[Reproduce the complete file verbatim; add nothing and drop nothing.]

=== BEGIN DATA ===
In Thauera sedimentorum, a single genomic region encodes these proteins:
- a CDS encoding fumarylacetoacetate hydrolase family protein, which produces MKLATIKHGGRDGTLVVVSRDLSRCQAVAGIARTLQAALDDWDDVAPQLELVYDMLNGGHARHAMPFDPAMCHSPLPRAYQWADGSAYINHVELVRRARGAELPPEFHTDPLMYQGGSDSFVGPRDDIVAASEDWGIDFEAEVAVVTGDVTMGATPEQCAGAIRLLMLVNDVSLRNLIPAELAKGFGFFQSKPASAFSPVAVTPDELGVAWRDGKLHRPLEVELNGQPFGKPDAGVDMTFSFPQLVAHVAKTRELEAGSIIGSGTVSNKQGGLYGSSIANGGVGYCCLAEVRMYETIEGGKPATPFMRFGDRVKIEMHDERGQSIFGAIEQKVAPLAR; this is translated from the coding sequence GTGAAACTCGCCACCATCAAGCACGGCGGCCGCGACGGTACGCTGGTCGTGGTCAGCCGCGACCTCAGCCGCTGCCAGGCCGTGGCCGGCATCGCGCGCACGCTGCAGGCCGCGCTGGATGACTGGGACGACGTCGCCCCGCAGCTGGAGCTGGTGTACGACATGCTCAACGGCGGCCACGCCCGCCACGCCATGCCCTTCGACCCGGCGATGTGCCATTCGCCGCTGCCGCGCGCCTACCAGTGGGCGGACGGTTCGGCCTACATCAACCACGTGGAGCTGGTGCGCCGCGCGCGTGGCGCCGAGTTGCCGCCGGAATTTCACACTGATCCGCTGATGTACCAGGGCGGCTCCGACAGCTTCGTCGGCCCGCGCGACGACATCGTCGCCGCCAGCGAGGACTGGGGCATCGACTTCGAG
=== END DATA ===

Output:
In Thauera sedimentorum, a single genomic region encodes these proteins:
- a CDS encoding fumarylacetoacetate hydrolase family protein, which produces MKLATIKHGGRDGTLVVVSRDLSRCQAVAGIARTLQAALDDWDDVAPQLELVYDMLNGGHARHAMPFDPAMCHSPLPRAYQWADGSAYINHVELVRRARGAELPPEFHTDPLMYQGGSDSFVGPRDDIVAASEDWGIDFEAEVAVVTGDVTMGATPEQCAGAIRLLMLVNDVSLRNLIPAELAKGFGFFQSKPASAFSPVAVTPDELGVAWRDGKLHRPLEVELNGQPFGKPDAGVDMTFSFPQLVAHVAKTRELEAGSIIGSGTVSNKQGGLYGSSIANGGVGYCCLAEVRMYETIEGGKPATPFMRFGDRVKIEMHDERGQSIFGAIEQKVAPLAR; this is translated from the coding sequence GTGAAACTCGCCACCATCAAGCACGGCGGCCGCGACGGTACGCTGGTCGTGGTCAGCCGCGACCTCAGCCGCTGCCAGGCCGTGGCCGGCATCGCGCGCACGCTGCAGGCCGCGCTGGATGACTGGGACGACGTCGCCCCGCAGCTGGAGCTGGTGTACGACATGCTCAACGGCGGCCACGCCCGCCACGCCATGCCCTTCGACCCGGCGATGTGCCATTCGCCGCTGCCGCGCGCCTACCAGTGGGCGGACGGTTCGGCCTACATCAACCACGTGGAGCTGGTGCGCCGCGCGCGTGGCGCCGAGTTGCCGCCGGAATTTCACACTGATCCGCTGATGTACCAGGGCGGCTCCGACAGCTTCGTCGGCCCGCGCGACGACATCGTCGCCGCCAGCGAGGACTGGGGCATCGACTTCGAG